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Making Chips on the Cheap

MOSIS Cooperative Transforms High-Tech Designs Into Prototypes at a Price Start-Ups Can Afford

November 16, 1996|KAREN KAPLAN | SPECIAL TO THE TIMES

Silicon chips are a fundamental ingredient of every computer product. No silicon chips, no Silicon Valley.

But because prototype chips are tremendously expensive to manufacture, the price of developing new products can quickly skyrocket.

Enter MOSIS, a little-known Los Angeles cooperative that allows high-tech designers around the country to share the cost of manufacturing the tiny integrated circuit boards embedded in silicon chips that are the backbone of products ranging from computer processors to simulation software.

At its heart, MOSIS performs much like an ordinary film developer. Designers submit their chip specifications through the Internet or other electronic means, and MOSIS sends back the finished chips at prices far below those of traditional manufacturing sources. Instead of costing tens of thousands of dollars, the chips can be bought for a few thousand dollars.

MOSIS has drawn devoted customers from the ranks of university researchers, start-up firms and even manufacturing giants such as Hewlett-Packard Co.

But what customers value most about MOSIS is that by grouping a plethora of small orders, it is possible to produce prototypes and other low-volume chips that would otherwise be prohibitively expensive to manufacture.

In its 15-year history, MOSIS--an acronym for Metal Oxide Silicon Implementation System--has helped researchers develop such famous chips as Sun Microsystem's SPARC. Other chips became the heart of MIPS Computer Systems, a microprocessor company that is now part of computer graphics behemoth Silicon Graphics. Hundreds of lesser-known businesses use the service as well.

"Certainly in some cases it would have been practically impossible" for these companies to develop chips without MOSIS, said Wes Hansford, engineering manager for the cooperative, which is part of USC's Information Sciences Institute in Marina del Rey.

One of those companies is Myricom, a 2 1/2-year-old Arcadia company that designs chips to allow multiple computers to work together in parallel.

Without MOSIS, Myricom might have been forced to merge with another company that could provide access to wafer manufacturing, said Chuck Seitz, Myricom's president and one of its founders. "We've been able to operate in a way that's much more agile as a start-up company than if we had sold ourselves to some existing company."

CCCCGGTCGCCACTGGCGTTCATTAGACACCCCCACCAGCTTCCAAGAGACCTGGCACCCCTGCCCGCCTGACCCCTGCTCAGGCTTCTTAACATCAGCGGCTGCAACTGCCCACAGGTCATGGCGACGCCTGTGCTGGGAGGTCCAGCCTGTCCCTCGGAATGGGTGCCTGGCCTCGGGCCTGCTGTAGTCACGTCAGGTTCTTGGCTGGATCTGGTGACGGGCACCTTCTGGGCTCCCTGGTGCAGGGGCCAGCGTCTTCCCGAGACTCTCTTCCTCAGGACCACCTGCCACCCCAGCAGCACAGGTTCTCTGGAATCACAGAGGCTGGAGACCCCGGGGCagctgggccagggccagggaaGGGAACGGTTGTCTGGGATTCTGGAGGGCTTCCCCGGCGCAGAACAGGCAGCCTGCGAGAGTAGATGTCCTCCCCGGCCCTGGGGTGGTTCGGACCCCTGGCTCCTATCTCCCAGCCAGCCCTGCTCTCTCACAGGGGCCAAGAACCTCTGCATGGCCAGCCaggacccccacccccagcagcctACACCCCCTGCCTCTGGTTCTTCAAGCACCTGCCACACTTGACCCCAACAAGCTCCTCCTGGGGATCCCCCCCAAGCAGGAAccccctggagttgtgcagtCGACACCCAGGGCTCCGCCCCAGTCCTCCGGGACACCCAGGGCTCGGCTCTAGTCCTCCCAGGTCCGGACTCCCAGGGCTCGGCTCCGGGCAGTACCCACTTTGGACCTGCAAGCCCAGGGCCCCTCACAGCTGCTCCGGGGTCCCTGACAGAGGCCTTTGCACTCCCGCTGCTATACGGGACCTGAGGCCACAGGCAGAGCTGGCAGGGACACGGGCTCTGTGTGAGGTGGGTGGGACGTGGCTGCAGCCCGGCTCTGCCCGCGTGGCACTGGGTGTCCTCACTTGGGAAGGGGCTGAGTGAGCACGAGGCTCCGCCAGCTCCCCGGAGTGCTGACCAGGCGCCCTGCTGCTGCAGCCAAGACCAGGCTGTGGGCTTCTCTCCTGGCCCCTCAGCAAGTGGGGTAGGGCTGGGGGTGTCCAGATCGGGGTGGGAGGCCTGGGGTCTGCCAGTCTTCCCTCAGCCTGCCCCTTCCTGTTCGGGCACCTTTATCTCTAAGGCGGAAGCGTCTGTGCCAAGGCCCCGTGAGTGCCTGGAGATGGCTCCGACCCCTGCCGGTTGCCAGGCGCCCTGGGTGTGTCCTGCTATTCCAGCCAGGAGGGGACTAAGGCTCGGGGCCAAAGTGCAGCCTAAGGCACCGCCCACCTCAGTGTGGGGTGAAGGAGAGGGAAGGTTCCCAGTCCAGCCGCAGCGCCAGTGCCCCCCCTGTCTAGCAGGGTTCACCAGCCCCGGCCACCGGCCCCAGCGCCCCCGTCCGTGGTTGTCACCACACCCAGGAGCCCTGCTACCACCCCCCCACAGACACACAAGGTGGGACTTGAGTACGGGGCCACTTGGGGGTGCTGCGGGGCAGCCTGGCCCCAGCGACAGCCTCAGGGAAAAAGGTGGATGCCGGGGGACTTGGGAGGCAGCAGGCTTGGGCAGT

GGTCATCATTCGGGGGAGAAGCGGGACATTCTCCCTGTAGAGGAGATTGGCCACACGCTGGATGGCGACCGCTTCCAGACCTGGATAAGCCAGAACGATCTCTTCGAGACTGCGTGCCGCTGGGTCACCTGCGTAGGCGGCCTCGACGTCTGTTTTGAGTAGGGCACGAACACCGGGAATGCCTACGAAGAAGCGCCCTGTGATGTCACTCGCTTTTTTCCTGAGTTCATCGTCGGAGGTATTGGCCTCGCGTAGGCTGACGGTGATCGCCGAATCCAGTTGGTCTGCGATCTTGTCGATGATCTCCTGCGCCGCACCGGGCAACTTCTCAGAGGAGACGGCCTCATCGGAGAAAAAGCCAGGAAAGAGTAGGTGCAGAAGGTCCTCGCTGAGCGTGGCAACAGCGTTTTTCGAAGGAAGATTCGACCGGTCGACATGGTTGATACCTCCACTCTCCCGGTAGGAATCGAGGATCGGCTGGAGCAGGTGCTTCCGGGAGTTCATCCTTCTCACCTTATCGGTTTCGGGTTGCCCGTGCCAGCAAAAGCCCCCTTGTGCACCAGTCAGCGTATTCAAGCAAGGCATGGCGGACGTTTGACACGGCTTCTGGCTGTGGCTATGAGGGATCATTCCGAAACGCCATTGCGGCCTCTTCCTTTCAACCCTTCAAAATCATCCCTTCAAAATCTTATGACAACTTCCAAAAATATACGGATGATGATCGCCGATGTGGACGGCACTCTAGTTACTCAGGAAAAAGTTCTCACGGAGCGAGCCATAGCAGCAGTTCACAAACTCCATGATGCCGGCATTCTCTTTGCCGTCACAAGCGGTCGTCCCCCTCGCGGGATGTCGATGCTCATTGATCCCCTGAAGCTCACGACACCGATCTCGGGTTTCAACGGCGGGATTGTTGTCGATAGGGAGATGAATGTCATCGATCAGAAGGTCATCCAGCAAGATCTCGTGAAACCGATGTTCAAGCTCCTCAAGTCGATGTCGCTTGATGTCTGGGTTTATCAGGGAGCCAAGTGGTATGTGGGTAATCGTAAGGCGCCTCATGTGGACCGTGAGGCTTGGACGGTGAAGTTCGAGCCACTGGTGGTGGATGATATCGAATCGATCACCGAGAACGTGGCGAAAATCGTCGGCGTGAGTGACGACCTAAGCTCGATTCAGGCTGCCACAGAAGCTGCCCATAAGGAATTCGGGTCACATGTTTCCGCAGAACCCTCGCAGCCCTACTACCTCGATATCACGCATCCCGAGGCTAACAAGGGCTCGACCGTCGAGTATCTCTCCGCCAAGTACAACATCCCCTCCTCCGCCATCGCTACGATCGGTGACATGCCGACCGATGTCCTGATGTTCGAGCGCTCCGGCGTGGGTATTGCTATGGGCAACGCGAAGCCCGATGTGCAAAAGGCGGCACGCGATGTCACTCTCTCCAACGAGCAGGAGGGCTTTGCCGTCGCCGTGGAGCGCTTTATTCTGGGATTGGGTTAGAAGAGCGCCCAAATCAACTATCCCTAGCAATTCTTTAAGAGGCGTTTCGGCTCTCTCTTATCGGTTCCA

MOSIS receives orders from customers such as Myricom, then combines them into a single data file and sends it to a company such as Rockwell or DuPont that can make a mask, the chip equivalent of a photo negative.

The masks are then sent to fabrication facilities operated by Hewlett-Packard and other companies, which make chips out of silicon wafers--the equivalent of a photo print.

Package assemblers later slice the wafers into individual chips and encase them in ceramic packages with metal leads to conduct electrical signals. The packaged chips are returned to MOSIS, inspected, then delivered to customers. The process takes about 10 weeks.

"It's a glorified Fotomat, except that it's much more expensive," Seitz said. "We send MOSIS our design files over the Internet, and the physical chips are sent back."

MOSIS does this 2,200 to 2,300 times a year, and rings up $10 million in annual sales. The cooperative is run as a not-for-profit business and has become self-sufficient in the last few years.

"It's a business, but it's not a Netscape," Hansford said. "This is not the kind of business that would interest a venture capitalist."

MOSIS is so efficient that even at Hewlett-Packard--which owns a chip-making facility in Corvallis, Ore.--the integrated circuit business division uses the cooperative to manufacture prototypes of new chips.

"It's very expensive to do a prototyping run through our fabrication facility," said Jane Chung, account manager for the integrated circuit business division in Palo Alto. "You have to order a minimum of 12 wafers, and it costs at least $3,000 per wafer. It's a sound judgment to go with MOSIS because they provide the same service and it's cheaper."

California businesses account for 40% of MOSIS' business, but customers also come from Massachusetts, New York and other states, said Cesar Pina, director of the MOSIS service. Europe has fewer than a dozen chip-making cooperatives--all of them much smaller than MOSIS--and another has been started in Taiwan, he said.

It's no coincidence that the United States is the world leader in creating application-specific integrated circuit chips and that U.S. researchers have the ability to create affordable prototypes with the help of MOSIS, said Hewlett-Packard's Chung.

"We need more intellectuals, and we need a lot of geniuses to prove their concepts," she said. "MOSIS makes it happen."

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